Book Wings Russia 2014 (Prose)

Performance Details:

Premiering 6 new short works
from the U.S. and Russia
Date: Thursday, March 13th, 2014, 11 a.m. (U.S. central time) / 8 p.m. (Moscow time) (Run time: 2 hours)
Location: Theatre B, University of Iowa Theatre Arts Building, Iowa City, IA / Moscow Art Theatre, Moscow, Russia
Genre: Prose Theme: Contact

Commissioned Plays (8-10 minutes each):

LUNCH by Michelle Carter: Grapefruit and bacon, together? Scandalous? Immoral? What other instutitional changes threaten to transform our social structure?

WE, THE PEOPLES by Ksenia Dragunskaya: A newcomer causes a stir in a Russian village by announcing his entire island nation will soon arrive, seeking refuge from a typoon by taking up the flippant offer of hospitality previously extended by a Russian tourist.

ASSEMBLING A FLUGINFLABINLUG AT A MILITARY BLACK SITE by Anthony Marra: One table, two soldiers, a war, a sex surrogate, and IKEA's customer support center...a lethal combination?

REVOLUTIONARY PORCELAIN by Maksim Osipov: An art critic and a working-class actor undertake a delicate task.

7 MINUTES IN HEAVEN by Robin Romm: Locked in a closet, two strangers get to know each other, but not in the way they’d planned.

A THREE WAY DREAM by Herman Sadulaev: A sleeper is visited by two former flames--but what exactly their shared past holds is the object of dispute.

Commissioned Writers (United States):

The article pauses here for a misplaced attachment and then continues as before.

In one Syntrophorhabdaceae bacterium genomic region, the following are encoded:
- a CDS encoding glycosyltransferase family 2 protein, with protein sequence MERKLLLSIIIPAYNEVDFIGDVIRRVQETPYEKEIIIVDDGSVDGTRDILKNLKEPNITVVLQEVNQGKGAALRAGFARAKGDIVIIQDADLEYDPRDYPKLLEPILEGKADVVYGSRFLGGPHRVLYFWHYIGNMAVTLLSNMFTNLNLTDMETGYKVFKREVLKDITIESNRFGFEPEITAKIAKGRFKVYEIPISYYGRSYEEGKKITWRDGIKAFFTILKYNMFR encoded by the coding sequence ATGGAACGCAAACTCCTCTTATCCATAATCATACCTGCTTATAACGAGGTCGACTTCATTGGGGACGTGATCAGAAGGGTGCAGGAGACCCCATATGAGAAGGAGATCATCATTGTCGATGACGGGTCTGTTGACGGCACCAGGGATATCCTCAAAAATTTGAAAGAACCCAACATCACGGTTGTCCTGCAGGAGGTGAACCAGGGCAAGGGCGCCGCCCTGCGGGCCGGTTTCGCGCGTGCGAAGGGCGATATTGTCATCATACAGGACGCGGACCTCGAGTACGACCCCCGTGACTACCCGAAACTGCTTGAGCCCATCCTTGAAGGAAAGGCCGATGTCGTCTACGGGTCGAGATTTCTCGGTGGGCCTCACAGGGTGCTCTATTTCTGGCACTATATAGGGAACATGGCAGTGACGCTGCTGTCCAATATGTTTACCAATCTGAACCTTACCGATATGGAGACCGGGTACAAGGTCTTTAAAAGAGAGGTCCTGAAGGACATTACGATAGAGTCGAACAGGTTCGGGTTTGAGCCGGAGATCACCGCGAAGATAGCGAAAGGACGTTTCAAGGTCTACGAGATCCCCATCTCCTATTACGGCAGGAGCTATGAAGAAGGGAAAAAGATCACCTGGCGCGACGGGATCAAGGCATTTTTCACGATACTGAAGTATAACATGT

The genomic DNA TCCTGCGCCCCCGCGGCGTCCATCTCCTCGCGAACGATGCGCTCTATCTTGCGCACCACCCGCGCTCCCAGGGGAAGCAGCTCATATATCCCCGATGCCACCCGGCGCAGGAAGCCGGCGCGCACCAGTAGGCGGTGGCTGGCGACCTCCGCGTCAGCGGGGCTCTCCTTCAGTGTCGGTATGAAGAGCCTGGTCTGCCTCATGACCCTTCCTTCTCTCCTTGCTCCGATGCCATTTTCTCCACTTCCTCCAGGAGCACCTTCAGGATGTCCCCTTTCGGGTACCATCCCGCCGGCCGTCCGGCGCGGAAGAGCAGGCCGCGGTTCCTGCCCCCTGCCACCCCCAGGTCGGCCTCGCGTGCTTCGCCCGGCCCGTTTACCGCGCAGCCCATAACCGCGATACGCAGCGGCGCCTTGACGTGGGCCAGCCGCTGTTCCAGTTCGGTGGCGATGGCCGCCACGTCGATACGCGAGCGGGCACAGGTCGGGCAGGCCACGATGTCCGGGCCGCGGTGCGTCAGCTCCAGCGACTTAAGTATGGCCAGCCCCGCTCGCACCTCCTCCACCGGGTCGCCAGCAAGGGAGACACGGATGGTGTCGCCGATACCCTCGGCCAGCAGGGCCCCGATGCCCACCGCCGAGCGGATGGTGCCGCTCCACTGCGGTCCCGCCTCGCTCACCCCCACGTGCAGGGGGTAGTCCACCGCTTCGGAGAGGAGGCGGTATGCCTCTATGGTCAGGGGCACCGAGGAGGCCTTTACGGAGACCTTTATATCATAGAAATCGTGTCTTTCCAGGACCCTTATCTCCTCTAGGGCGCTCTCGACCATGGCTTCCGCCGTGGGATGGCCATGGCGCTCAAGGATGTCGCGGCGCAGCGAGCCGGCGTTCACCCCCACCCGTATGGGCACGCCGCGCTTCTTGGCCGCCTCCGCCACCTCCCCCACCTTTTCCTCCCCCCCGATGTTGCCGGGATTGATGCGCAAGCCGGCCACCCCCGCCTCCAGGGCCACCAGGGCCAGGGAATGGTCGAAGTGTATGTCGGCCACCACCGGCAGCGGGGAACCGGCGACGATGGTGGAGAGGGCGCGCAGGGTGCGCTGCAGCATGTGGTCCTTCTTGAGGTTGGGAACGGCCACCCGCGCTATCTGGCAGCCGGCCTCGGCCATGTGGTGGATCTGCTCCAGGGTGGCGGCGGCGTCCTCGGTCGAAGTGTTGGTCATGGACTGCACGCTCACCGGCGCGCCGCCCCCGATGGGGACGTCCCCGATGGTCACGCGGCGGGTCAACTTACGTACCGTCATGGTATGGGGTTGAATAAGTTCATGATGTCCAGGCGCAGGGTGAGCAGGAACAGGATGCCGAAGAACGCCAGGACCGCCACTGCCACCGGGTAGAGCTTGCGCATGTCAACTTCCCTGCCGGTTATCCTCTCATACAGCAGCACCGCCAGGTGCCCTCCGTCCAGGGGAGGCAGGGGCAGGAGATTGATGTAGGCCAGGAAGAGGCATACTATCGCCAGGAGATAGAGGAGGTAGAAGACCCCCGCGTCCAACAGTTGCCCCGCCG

Michelle CARTER's many honors include: the PEN USA Literary Award in Drama (2012, 2003); the Susan Glaspell Award; the PEN West Award; Backstage West's Garland Award; a Ground Floor Residency (Berkeley Repertory Theater); and a Donmar Warehouse Theatre residency (London). DREAMSPIEL, a Ukulele Opera (libretto, lyrics) has been performed with the Ukulele Orchestra of Great Britain at Arcola Theatre (London). Her plays have been produced and developed by Centenary Stage Company; Kirk Douglas Theatre; Asolo Repertory Theatre; Clurman Theatre; Abingdon Theatre; Aurora Theatre (Global Age Project); Magic Theatre; Symmetry Theatre; and Crowded Fire. She has participated in the Women's Playwriting Festival; Unplugged Festival; New York Summer Play Festival; Grimeborn Opera Festival (London); and New Work Festival. Her Dance Theatre collaborations include AFTER ALL, Part I, Yerba Buena Center for the Arts, San Francisco (Erika Chong Shuch, choreographer/director). The recipient of a National Endowment for the Arts Grant in Literature, her fiction includes On Other Days while Going Home, a novel published by William Morrow and Penguin Books, and short stories in many magazines and anthologies.